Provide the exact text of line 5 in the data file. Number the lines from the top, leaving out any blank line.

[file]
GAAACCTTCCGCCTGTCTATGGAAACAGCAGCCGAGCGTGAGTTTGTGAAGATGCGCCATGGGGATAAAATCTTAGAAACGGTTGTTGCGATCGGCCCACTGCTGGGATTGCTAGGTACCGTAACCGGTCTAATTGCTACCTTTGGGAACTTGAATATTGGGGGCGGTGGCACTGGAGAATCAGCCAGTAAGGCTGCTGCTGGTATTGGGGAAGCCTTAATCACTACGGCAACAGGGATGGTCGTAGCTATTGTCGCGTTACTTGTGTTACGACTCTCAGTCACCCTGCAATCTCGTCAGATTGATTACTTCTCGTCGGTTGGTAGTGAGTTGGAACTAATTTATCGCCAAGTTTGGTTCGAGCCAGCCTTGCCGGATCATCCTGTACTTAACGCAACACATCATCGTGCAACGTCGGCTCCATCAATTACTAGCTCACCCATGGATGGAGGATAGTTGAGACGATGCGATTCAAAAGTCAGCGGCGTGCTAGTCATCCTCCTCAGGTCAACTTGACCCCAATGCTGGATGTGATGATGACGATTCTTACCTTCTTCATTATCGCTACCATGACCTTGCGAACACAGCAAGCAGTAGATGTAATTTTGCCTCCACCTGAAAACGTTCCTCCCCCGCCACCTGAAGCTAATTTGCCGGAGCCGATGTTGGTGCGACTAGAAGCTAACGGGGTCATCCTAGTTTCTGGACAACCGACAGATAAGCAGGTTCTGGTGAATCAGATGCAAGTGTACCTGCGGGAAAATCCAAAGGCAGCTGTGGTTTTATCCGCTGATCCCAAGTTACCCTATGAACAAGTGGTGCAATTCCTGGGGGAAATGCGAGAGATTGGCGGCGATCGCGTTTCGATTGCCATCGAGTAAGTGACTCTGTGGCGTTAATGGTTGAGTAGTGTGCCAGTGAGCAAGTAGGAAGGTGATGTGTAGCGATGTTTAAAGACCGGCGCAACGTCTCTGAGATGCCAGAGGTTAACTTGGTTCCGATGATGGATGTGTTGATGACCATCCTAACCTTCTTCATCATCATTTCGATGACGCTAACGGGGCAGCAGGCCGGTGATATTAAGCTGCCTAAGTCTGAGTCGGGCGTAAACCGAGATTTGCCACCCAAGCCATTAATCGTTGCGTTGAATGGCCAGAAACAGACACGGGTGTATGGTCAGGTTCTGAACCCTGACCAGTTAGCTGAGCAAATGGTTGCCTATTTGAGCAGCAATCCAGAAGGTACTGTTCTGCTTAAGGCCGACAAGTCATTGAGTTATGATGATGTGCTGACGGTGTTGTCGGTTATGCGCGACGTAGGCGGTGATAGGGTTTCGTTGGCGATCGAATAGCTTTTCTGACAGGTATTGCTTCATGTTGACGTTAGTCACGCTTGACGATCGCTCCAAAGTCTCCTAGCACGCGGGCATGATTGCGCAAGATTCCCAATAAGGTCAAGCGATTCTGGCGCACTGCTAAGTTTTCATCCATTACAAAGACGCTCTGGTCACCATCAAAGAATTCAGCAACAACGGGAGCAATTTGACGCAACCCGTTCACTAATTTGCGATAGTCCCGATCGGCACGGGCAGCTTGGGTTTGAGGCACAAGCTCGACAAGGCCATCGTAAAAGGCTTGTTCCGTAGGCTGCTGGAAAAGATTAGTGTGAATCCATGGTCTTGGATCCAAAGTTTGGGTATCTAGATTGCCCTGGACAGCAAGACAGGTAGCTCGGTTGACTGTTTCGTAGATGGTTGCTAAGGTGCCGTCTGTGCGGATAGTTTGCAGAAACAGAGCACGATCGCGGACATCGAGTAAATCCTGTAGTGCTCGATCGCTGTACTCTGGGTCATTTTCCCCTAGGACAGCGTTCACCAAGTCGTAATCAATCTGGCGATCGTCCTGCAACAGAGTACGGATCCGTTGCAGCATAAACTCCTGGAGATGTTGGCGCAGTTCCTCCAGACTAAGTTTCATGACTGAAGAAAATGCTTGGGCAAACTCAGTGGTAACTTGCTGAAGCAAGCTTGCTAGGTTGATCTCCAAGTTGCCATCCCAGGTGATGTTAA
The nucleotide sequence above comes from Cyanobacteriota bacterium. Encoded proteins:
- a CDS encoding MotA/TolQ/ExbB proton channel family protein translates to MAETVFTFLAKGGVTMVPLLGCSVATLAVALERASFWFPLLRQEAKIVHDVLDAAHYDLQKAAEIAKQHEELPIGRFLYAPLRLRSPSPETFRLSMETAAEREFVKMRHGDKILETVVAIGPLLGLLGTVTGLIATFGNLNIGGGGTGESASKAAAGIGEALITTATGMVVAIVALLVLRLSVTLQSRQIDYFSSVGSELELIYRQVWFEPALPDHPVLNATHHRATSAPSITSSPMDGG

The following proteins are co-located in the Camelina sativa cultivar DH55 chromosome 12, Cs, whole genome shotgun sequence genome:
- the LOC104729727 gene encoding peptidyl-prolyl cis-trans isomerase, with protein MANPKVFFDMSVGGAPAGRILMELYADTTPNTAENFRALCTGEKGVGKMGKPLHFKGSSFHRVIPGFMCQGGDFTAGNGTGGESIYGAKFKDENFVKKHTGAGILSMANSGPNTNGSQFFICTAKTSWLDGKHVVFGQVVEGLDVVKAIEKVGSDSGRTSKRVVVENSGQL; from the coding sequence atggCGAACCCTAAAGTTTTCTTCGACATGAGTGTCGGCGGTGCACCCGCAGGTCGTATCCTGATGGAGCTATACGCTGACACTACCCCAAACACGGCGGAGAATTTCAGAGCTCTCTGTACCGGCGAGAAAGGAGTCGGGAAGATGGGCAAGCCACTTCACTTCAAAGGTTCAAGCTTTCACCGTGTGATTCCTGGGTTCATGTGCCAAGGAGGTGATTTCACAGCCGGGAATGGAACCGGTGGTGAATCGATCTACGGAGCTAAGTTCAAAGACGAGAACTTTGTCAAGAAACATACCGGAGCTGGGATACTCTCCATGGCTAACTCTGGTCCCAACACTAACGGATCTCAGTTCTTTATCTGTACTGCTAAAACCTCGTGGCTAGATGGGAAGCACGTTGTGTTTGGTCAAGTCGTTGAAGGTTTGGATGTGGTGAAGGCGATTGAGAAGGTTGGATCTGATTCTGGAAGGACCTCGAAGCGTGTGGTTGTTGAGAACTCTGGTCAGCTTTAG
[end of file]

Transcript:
- the LOC104729727 gene encoding peptidyl-prolyl cis-trans isomerase, with protein MANPKVFFDMSVGGAPAGRILMELYADTTPNTAENFRALCTGEKGVGKMGKPLHFKGSSFHRVIPGFMCQGGDFTAGNGTGGESIYGAKFKDENFVKKHTGAGILSMANSGPNTNGSQFFICTAKTSWLDGKHVVFGQVVEGLDVVKAIEKVGSDSGRTSKRVVVENSGQL; from the coding sequence atggCGAACCCTAAAGTTTTCTTCGACATGAGTGTCGGCGGTGCACCCGCAGGTCGTATCCTGATGGAGCTATACGCTGACACTACCCCAAACACGGCGGAGAATTTCAGAGCTCTCTGTACCGGCGAGAAAGGAGTCGGGAAGATGGGCAAGCCACTTCACTTCAAAGGTTCAAGCTTTCACCGTGTGATTCCTGGGTTCATGTGCCAAGGAGGTGATTTCACAGCCGGGAATGGAACCGGTGGTGAATCGATCTACGGAGCTAAGTTCAAAGACGAGAACTTTGTCAAGAAACATACCGGAGCTGGGATACTCTCCATGGCTAACTCTGGTCCCAACACTAACGGATCTCAGTTCTTTATCTGTACTGCTAAAACCTCGTGGCTAGATGGGAAGCACGTTGTGTTTGGTCAAGTCGTTGAAGGTTTGGATGTGGTGAAGGCGATTGAGAAGGTTGGATCTGATTCTGGAAGGACCTCGAAGCGTGTGGTTGTTGAGAACTCTGGTCAGCTTTAG